This character bank is for a character who keeps a part of himself hidden. Why he does this and if it’s for himself that he does it or for someone else is not explained. All we know is that he has an outward identity that is one thing and a hidden identity that is something else. Maybe they are both a part of who he is, but maybe only one is and the other he does because that is what is expected.
We are told that this man is in his early thirties which probably means he has been doing mechanic work for many years, maybe even as long as a decade and a half if he started as soon as he was legally allowed to work. If it is something he enjoys, it might even be something he helped out with when he was younger, so that could mean that it is even longer than that.
Then we have a second thing he does, something he does in secret that he apparently sells online. And he is good at it. That is very clear. This man is very talented.
An interesting thing I note about the prompt is while it clearly identifies him as male, the prompt says, “their online business.” This presumably implies that there is at least one other person involved in this business. This person or these people have to be someone whom he feels he can trust since he has chosen to keep the business a secret. What is his relationship with them?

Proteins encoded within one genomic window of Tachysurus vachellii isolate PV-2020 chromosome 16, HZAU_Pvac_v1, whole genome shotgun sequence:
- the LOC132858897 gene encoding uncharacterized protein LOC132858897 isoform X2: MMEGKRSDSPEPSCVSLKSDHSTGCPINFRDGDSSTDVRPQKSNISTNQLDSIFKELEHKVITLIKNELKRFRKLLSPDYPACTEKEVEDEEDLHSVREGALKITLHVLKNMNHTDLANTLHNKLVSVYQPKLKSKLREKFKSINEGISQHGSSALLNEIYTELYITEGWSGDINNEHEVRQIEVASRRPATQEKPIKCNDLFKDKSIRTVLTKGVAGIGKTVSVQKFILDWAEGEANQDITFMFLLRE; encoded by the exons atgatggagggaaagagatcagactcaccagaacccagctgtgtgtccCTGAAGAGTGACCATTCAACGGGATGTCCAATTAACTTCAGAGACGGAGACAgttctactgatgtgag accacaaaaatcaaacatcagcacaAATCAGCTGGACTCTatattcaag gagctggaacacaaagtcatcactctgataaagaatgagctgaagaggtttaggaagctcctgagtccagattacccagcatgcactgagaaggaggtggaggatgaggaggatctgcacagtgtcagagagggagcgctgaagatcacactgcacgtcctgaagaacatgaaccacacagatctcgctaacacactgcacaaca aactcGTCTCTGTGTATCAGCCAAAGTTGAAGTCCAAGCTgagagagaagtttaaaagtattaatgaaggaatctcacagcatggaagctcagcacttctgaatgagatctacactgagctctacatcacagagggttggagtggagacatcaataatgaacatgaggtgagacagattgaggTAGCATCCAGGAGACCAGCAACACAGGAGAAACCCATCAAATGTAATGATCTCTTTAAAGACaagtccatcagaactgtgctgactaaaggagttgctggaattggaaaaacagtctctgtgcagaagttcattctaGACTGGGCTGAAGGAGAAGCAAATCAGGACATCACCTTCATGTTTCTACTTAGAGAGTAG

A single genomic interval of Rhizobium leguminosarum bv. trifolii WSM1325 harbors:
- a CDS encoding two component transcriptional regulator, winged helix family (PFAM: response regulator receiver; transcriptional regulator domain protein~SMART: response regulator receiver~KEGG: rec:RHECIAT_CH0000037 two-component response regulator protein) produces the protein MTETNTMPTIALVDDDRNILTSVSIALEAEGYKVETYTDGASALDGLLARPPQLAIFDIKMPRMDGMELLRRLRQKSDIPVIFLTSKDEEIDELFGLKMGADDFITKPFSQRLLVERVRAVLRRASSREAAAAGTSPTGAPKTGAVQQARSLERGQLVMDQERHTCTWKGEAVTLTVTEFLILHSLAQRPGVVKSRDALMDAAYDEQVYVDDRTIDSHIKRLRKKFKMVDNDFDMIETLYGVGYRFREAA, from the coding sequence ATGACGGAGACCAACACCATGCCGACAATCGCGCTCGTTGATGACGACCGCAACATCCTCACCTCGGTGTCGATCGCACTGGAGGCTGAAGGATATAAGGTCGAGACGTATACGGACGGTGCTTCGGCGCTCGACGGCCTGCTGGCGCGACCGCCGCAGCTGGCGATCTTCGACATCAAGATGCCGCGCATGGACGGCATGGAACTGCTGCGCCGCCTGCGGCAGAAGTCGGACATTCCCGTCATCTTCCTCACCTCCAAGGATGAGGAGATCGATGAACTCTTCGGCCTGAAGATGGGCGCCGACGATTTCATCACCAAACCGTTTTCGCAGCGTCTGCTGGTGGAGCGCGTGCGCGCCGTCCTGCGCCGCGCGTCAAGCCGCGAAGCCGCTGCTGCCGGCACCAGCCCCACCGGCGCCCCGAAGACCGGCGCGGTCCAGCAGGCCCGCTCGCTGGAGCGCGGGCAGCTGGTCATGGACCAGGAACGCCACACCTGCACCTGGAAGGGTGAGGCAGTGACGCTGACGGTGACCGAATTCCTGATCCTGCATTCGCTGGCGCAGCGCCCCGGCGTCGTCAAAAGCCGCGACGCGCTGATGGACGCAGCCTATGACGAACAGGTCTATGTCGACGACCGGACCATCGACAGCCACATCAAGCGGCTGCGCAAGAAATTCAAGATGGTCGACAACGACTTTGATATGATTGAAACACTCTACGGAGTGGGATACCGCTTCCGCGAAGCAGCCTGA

The idea that he makes incredible outfits, cushions, and furniture covers is most likely meant to imply a feminine side to him, but none of these things are really gendered activities. Given the topic, I went looking for some definitions and found these on wordnik:
▪ One that makes, repairs, and alters garments such as suits, coats, and dresses.
▪ A man or woman employed in sewing: in early use applied to those who sewed leather as well as cloth.
▪ A woman whose occupation is sewing; a needlewoman.
As you can see the first two are not gendered. The third is, but it is related to the second word. Admittedly, I didn’t know the second word existed before looking into this, but I did find it interesting. A slightly closer look into the words finds that some definitions of seamster specifically say “a man” while others talk about the word’s origins using the feminine suffix, so I don’t know what to make of that without a much deeper dive into the word. I do know that tailors are, in modern media, generally portrayed as masculine and seamstresses always as feminine. I’ve not seen the term seamster, but that doesn’t mean it’s not used.
What are your thoughts on this topic? Why do you think he is hiding his interest in creating things out of cloth? And do you think he enjoys being a mechanic or is it just something he does because it makes him money?